It’s simple, sturdy and safe – but special it isn’t n Cormac Curtis

Skoda have been busy making use of their momentum in the motoring world by adding new models to fill as many segments of the market as they can. Short of a sports coupe and a top-end executive SUV, they have been carefully releasing new and, as they would say, clever models to a public that have been eager to get on board. The latest addition to the Skoda family is the Rapid. Here we have a midsize saloon aimed very much at a family looking to carry more stuff without spending too much money to get it. Have they achieved what they have set out to do? Definitely. Unless you have been living under a rock for the past six months, you will have seen just how serious Skoda are about getting these cars on the road. The TV, radio and press have been positively heaving with Rapid advertising – and why not? They have a quality car delivered at a good price ready for a market that is growing everconscious of how much it can spend on the new family car. I spent a week with the 1.2-litre TSI 86bhp petrol version of the Rapid. First impressions? Solid. Everything I have come to expect from this brand. It won’t get too many jealous looks from younger drivers, but that’s hardly the point. Rapid drivers won’t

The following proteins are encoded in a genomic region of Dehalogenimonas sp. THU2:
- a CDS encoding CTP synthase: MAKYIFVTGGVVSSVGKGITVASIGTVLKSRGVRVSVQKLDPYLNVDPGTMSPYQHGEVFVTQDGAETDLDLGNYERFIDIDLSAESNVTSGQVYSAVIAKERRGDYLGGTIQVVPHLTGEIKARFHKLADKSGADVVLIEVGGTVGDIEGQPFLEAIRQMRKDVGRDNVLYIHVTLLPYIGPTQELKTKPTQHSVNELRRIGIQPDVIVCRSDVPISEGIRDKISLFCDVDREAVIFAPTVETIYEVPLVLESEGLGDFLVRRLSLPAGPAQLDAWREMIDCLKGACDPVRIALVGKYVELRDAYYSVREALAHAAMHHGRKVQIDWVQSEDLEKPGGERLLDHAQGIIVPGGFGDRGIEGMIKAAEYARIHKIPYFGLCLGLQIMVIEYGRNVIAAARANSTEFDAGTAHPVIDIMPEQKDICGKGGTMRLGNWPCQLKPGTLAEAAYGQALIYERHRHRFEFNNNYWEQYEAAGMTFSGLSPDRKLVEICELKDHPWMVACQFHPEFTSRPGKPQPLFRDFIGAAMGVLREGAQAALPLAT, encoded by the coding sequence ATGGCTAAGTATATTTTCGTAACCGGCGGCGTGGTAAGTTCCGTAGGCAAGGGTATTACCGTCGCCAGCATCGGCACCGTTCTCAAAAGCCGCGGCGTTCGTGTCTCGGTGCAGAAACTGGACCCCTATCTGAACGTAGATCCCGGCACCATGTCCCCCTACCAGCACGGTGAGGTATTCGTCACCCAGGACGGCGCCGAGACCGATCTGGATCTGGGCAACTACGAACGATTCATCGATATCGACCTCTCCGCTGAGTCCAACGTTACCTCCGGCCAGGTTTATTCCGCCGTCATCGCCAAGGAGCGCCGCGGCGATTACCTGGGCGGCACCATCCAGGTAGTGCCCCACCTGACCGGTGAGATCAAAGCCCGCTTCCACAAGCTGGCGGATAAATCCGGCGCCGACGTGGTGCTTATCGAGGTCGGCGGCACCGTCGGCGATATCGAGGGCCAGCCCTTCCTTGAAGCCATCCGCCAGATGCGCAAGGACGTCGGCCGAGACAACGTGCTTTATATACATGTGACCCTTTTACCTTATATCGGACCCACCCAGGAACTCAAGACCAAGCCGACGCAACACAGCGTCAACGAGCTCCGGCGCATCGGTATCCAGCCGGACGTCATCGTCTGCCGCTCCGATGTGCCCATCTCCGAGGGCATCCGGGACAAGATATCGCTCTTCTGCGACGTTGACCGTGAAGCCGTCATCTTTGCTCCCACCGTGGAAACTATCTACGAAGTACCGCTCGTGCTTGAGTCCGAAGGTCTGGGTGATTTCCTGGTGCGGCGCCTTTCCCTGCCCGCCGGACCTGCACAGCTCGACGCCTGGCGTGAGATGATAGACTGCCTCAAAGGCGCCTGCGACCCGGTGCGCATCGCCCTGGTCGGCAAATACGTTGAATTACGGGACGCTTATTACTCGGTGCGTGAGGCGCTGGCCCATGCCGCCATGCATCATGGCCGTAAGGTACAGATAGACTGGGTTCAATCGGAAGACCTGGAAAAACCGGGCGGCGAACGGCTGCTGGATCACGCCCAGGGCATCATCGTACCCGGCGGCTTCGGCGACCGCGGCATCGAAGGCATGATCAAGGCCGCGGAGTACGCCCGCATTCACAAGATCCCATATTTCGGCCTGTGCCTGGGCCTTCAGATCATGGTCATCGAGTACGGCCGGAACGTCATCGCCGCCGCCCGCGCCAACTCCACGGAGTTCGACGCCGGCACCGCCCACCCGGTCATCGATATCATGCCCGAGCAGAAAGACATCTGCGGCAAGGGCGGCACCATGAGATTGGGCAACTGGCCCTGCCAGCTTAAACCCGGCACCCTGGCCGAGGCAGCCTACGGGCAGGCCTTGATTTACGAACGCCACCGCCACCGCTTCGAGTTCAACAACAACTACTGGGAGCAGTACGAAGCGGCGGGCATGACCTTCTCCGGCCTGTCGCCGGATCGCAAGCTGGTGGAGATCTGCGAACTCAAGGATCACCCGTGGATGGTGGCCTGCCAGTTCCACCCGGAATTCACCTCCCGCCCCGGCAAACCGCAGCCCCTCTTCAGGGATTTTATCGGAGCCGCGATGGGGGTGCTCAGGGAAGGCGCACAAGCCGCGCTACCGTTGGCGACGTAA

The Skoda Rapid affords the occupants a bucket load of safety features and space

be all that bothered with image, but they will be happy with a car that looks solid and well proportioned. This is a practical motor designed to offer serious practicality at a seriously competitive price. So, while it won’t set the world alight in the looks department, it does have a comfortable interior and affords the occupants a bucket load of safety features and space. Ah yes, space. What is it about Skoda engineers and squeezing every last millimetre of room out of every car? The Superb range leads the pack in rear leg room, which gets better with every new model. The CitiGo is Tardis-like in how many fully-grown adults in can accommodate in a very small car. And the Octavia boasts a boot that would give an

airplane hangar a run for its money. As with all Skoda models, the build quality of the interior is top-class. I never feel as though a Skoda interior is likely to age badly or deteriorate like some of its competitors will. The materials are tough and the parts never flimsy. The chrome accents that highlight parts of the cockpit in the Elegance spec model I drove looked as though they will always add a little class to its appearance without fading or cracking. The leather on the steering wheel felt luxurious and the radio and telephone controls were just where they should be and behaved just as expected. So, the other bits and pieces in the Elegance spec include upgraded 16” DIONE alloys, the ‘vintage’ interior, Onyx-